Indo-Canada Chamber of Commerce brings out its January 2021 Newsletter

#ICCC; #Jan2021Newsletter; #OntarioSmallBusinesses; #Covid19Vaccine; #IndiaAgricultureReform; #DigitalGrowth; #ExchangeTradeFunds; #Sports&Entertainment

​Toronto/Canadian-Media: Indo-Canada Chamber of Commerce has brought out the January 2021 Newsletter.

ICCC January 2021 Newsletter
President’s Views

By Vijay Thomas

2021 promises to be a New Year with a big difference — it will be the year when we will all begin to see the back of Covid-19 — the horrific pandemic that continues to wreak havoc globally.

With the vaccine rollout steadily encompassing large swathes of world’s population, we will hopefully return to normalcy soon. But, as we hasten to leap back to the familiar, let us not forget the lessons that the pandemic and the lockdown have taught us.

And, as a technology entrepreneur, I root for the technological revolution that was ushered in during 2020 in every possible realm of our existence, and especially in the manner in which technology transformed our workspace.

By now, all of you are aware that I have taken over as the 32nd President of the Indo-Canada Chamber of Commerce (ICCC). We have a new team of directors — all experienced community leaders and nearly all of them successful entrepreneurs.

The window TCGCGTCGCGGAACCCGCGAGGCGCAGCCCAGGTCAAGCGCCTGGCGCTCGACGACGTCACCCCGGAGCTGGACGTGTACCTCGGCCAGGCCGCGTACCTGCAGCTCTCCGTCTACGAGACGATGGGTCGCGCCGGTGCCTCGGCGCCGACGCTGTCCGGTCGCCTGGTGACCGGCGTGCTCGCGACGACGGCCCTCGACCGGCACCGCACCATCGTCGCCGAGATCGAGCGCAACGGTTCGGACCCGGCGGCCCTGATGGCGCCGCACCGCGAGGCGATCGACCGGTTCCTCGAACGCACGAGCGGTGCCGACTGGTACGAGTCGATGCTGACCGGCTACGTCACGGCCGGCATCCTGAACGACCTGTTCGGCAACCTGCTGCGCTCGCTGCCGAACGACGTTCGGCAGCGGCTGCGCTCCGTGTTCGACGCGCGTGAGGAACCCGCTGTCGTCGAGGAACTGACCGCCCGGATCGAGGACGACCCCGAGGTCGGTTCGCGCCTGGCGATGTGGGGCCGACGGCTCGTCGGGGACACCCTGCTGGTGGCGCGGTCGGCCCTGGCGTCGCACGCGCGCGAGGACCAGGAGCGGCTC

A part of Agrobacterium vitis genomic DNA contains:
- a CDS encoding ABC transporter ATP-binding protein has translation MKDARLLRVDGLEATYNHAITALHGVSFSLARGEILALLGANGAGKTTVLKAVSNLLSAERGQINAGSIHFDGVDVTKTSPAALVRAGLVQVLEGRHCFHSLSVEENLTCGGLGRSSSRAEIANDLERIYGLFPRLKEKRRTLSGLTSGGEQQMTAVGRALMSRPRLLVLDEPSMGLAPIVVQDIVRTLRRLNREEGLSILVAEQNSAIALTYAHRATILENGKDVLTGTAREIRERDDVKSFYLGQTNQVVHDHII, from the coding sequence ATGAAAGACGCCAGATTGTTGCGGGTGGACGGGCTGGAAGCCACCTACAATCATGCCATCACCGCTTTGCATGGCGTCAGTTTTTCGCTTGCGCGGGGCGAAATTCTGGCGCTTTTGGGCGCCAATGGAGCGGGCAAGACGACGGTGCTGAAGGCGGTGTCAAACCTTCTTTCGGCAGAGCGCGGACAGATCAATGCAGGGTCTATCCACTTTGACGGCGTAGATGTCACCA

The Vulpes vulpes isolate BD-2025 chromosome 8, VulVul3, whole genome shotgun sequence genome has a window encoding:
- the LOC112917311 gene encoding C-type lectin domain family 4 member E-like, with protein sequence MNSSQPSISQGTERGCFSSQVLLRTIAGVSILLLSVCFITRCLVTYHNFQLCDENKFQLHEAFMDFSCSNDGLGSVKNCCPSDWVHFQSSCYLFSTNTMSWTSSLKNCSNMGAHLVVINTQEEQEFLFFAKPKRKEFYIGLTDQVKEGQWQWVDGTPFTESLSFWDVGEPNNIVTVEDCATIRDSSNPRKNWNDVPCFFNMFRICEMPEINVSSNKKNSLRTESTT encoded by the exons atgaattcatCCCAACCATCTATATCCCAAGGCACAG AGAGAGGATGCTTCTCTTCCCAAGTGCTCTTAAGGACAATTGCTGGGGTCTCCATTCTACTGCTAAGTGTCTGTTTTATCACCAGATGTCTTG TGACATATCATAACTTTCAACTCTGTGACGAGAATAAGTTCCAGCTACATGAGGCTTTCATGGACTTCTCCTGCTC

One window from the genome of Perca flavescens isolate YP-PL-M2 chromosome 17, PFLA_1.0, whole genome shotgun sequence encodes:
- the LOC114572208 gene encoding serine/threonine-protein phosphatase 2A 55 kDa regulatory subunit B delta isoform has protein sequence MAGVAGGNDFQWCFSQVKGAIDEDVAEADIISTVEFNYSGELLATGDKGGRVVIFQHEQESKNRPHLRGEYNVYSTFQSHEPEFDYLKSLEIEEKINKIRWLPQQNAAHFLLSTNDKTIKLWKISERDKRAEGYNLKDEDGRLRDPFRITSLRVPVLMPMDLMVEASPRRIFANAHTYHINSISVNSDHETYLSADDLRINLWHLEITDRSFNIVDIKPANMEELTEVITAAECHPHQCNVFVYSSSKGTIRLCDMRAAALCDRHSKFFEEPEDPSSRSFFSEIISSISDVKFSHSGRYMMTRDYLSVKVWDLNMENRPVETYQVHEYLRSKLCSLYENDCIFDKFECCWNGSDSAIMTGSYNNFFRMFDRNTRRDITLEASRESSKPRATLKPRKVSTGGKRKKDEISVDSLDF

As the new leader of an established institution, I am aware of my responsibilities and duties and to fulfil them I have chalked out a three-pronged outreach strategy, and a three-pronged internal strategy. Let me adumbrate the outreach strategy first.

Growth — The Indo Canadian Diaspora in Canada especially the GTA has grown exponentially the last 10 years but the ICCC has really not been able to show a similar growth. This can be very easily be done by outreach within the professionally educated and affluent newer immigrants. As we attract a better membership, our membership start to become more aspirational — imagine a “Member of the ICCC” bumper sticker or an ICCC plaque in offices of Indo-Canadians.